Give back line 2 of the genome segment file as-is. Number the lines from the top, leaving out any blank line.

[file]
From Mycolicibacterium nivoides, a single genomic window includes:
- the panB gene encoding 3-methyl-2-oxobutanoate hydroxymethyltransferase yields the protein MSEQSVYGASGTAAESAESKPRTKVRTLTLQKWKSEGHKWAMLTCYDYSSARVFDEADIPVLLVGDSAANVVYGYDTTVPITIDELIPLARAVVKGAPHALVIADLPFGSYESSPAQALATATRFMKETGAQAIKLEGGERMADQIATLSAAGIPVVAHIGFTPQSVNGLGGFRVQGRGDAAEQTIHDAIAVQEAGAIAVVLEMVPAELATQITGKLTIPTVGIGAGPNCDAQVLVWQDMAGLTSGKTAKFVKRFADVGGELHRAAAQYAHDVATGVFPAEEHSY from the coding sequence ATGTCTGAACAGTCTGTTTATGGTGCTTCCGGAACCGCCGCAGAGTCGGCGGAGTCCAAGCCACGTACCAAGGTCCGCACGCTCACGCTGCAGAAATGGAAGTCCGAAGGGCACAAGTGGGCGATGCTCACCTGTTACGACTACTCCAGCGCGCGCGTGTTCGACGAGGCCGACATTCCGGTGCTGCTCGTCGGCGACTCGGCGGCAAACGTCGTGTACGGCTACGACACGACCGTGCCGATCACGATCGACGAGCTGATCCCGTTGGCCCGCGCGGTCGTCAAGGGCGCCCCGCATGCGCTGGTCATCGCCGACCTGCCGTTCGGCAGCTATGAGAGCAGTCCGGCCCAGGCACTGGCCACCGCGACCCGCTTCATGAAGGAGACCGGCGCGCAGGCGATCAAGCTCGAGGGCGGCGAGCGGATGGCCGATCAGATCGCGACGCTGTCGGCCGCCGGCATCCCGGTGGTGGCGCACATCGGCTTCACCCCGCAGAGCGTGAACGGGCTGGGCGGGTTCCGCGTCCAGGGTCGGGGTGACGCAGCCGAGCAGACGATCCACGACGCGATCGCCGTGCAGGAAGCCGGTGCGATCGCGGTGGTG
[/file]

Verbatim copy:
- the panB gene encoding 3-methyl-2-oxobutanoate hydroxymethyltransferase yields the protein MSEQSVYGASGTAAESAESKPRTKVRTLTLQKWKSEGHKWAMLTCYDYSSARVFDEADIPVLLVGDSAANVVYGYDTTVPITIDELIPLARAVVKGAPHALVIADLPFGSYESSPAQALATATRFMKETGAQAIKLEGGERMADQIATLSAAGIPVVAHIGFTPQSVNGLGGFRVQGRGDAAEQTIHDAIAVQEAGAIAVVLEMVPAELATQITGKLTIPTVGIGAGPNCDAQVLVWQDMAGLTSGKTAKFVKRFADVGGELHRAAAQYAHDVATGVFPAEEHSY from the coding sequence ATGTCTGAACAGTCTGTTTATGGTGCTTCCGGAACCGCCGCAGAGTCGGCGGAGTCCAAGCCACGTACCAAGGTCCGCACGCTCACGCTGCAGAAATGGAAGTCCGAAGGGCACAAGTGGGCGATGCTCACCTGTTACGACTACTCCAGCGCGCGCGTGTTCGACGAGGCCGACATTCCGGTGCTGCTCGTCGGCGACTCGGCGGCAAACGTCGTGTACGGCTACGACACGACCGTGCCGATCACGATCGACGAGCTGATCCCGTTGGCCCGCGCGGTCGTCAAGGGCGCCCCGCATGCGCTGGTCATCGCCGACCTGCCGTTCGGCAGCTATGAGAGCAGTCCGGCCCAGGCACTGGCCACCGCGACCCGCTTCATGAAGGAGACCGGCGCGCAGGCGATCAAGCTCGAGGGCGGCGAGCGGATGGCCGATCAGATCGCGACGCTGTCGGCCGCCGGCATCCCGGTGGTGGCGCACATCGGCTTCACCCCGCAGAGCGTGAACGGGCTGGGCGGGTTCCGCGTCCAGGGTCGGGGTGACGCAGCCGAGCAGACGATCCACGACGCGATCGCCGTGCAGGAAGCCGGTGCGATCGCGGTGGTG